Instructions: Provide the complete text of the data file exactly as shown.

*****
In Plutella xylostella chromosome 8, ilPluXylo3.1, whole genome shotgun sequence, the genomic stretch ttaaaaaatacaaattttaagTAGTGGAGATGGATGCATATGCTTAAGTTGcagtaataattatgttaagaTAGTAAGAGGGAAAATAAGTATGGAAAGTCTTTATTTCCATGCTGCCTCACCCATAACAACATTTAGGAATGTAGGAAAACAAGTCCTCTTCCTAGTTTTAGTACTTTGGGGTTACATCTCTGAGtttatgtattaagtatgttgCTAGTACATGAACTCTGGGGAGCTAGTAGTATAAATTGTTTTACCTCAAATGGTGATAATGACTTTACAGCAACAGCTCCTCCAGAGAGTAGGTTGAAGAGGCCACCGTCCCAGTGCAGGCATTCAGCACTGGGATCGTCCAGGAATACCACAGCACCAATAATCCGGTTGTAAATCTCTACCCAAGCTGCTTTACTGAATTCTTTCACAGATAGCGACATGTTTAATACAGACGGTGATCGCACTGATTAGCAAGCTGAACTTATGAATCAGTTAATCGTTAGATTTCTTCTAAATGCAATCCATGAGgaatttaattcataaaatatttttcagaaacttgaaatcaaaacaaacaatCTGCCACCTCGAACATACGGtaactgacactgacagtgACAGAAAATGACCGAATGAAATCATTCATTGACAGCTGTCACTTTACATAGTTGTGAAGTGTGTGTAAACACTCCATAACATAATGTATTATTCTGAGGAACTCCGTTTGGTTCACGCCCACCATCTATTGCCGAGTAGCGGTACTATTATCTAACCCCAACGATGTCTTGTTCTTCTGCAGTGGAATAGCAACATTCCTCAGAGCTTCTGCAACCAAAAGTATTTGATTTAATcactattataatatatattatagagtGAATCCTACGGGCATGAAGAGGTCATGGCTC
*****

In Plutella xylostella chromosome 8, ilPluXylo3.1, whole genome shotgun sequence, the genomic stretch ttaaaaaatacaaattttaagTAGTGGAGATGGATGCATATGCTTAAGTTGcagtaataattatgttaagaTAGTAAGAGGGAAAATAAGTATGGAAAGTCTTTATTTCCATGCTGCCTCACCCATAACAACATTTAGGAATGTAGGAAAACAAGTCCTCTTCCTAGTTTTAGTACTTTGGGGTTACATCTCTGAGtttatgtattaagtatgttgCTAGTACATGAACTCTGGGGAGCTAGTAGTATAAATTGTTTTACCTCAAATGGTGATAATGACTTTACAGCAACAGCTCCTCCAGAGAGTAGGTTGAAGAGGCCACCGTCCCAGTGCAGGCATTCAGCACTGGGATCGTCCAGGAATACCACAGCACCAATAATCCGGTTGTAAATCTCTACCCAAGCTGCTTTACTGAATTCTTTCACAGATAGCGACATGTTTAATACAGACGGTGATCGCACTGATTAGCAAGCTGAACTTATGAATCAGTTAATCGTTAGATTTCTTCTAAATGCAATCCATGAGgaatttaattcataaaatatttttcagaaacttgaaatcaaaacaaacaatCTGCCACCTCGAACATACGGtaactgacactgacagtgACAGAAAATGACCGAATGAAATCATTCATTGACAGCTGTCACTTTACATAGTTGTGAAGTGTGTGTAAACACTCCATAACATAATGTATTATTCTGAGGAACTCCGTTTGGTTCACGCCCACCATCTATTGCCGAGTAGCGGTACTATTATCTAACCCCAACGATGTCTTGTTCTTCTGCAGTGGAATAGCAACATTCCTCAGAGCTTCTGCAACCAAAAGTATTTGATTTAATcactattataatatatattatagagtGAATCCTACGGGCATGAAGAGGTCATGGCTC